RSS feeds for ELT

Bloglines: promises, and delivers!

Real Simple Syndication [definition; Wikipedia entry], or RSS as it is better known, might at first sight sound like another bit of geeky technology that you can live very happily without, thank you.

Basically, it will involve you setting up an account (eg at Bloglines) and specifying which website(-s) and/or blog(-s) you want to track for new content. The next day (say), you will have to log back on to your new account to read any new content that has been found and brought to you at your account [+ info].

Which websites and blogs publish an RSS feed?
Not all websites publish what is called a "feed", which is what Bloglines et al use to gather the content for you.

If you can see an orange icon that looks like it is transmitting radio waves (right), then the site has an RSS feed which you can very simply add to your Bloglines account, and start receiving content from that site too.

Is it worth it…?
A very long time ago, when even email was in its infancy, I came to a seminar at my present employers, at which someone explained that the teachers (now my colleagues) had not wanted to use email until they discovered how useful it could be to them personally — for things other than teaching.

I'd suggest that RSS is like that: discover that it's useful to you personally, to bring you things on your hobbies and interests, and you'll quickly be convinced…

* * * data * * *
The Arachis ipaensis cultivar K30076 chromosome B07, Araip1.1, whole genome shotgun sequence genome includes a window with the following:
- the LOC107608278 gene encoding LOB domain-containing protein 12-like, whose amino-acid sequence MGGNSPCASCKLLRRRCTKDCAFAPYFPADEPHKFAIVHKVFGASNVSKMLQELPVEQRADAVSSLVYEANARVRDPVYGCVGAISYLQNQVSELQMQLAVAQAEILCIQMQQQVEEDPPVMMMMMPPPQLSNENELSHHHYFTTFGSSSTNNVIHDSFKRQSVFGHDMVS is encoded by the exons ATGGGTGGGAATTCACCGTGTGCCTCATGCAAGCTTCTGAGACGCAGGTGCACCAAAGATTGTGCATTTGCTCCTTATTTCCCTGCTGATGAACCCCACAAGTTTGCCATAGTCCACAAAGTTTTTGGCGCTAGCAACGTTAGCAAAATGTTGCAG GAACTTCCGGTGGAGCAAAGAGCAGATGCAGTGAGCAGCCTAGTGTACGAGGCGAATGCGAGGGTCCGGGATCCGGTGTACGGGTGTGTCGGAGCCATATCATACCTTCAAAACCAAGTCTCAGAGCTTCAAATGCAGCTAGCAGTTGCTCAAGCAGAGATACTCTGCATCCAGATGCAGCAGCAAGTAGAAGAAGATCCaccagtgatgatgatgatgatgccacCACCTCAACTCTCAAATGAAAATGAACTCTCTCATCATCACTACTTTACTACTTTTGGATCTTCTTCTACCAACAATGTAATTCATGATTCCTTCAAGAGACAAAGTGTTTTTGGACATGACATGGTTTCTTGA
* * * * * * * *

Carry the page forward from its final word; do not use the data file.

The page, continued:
5 RSS feeds of general interest
Below, five sites on topics that interest me: try them, or look out for others that will interest you

5 RSS feeds of interest to English teachers

Try RSS. You'll wonder how you ever lived without it…

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6 Comments

  1. For ideas for exploiting YouTube, teflclips.com has an interesting feed.

  2. For truly freaky information addicts, try addictomatic.com ,-)!!!

  3. Hi There,

    Thanks for mentioning my learning technology blog. Nice article on RSS. Like you I find it totally essential as it save me hours of trawling around on websites and takes me straight to the good stuff. I actually prefer Netvibes to blog lines as it's nicer to look at and a bit more versatile (can integrate in email, flicks, video search etc).

    I wrote an article with instructions on how to create a personal homepage here Creating a personal homepage

    There are step by step instructions for setting up a page on Netvibes and also some suggestions for good blogs and sites to subscribe to.

    Hope it's useful

    best
    Nik Peachey | Learning Technology Consultant, Writer, Trainer
    http://nikpeachey.blogspot.com/
    http://quickshout.blogspot.com/
    http://daily-english-activities.blogspot.com/

  4. Yes, NetVibes would be a good alternative to Bloglines, Nik.

    Google Reader would be another…

    It's also true that you still have to go to the page that is aggregrating all your feeds — though it soon becomes obvious that it's better to go to one than 100.

    You can get round the "problem" partly by making Bloglines (or whatever) your default home page…

    Or making it one of your default homes, by separating them by a vertical line: |

    Thus …com | http://www. etc.

  5. Now, Google Reader is what I'd recommend: Bloglines got seriously messed up when they tried to make it more "social"!

  6. And then Google Reader died, too, of course.

    There are still lots of alternatives, with TheOldReader being my current choice.

    People seem to be blogging far less now and spending far more (possibly far too much 😉 time on Twitter.

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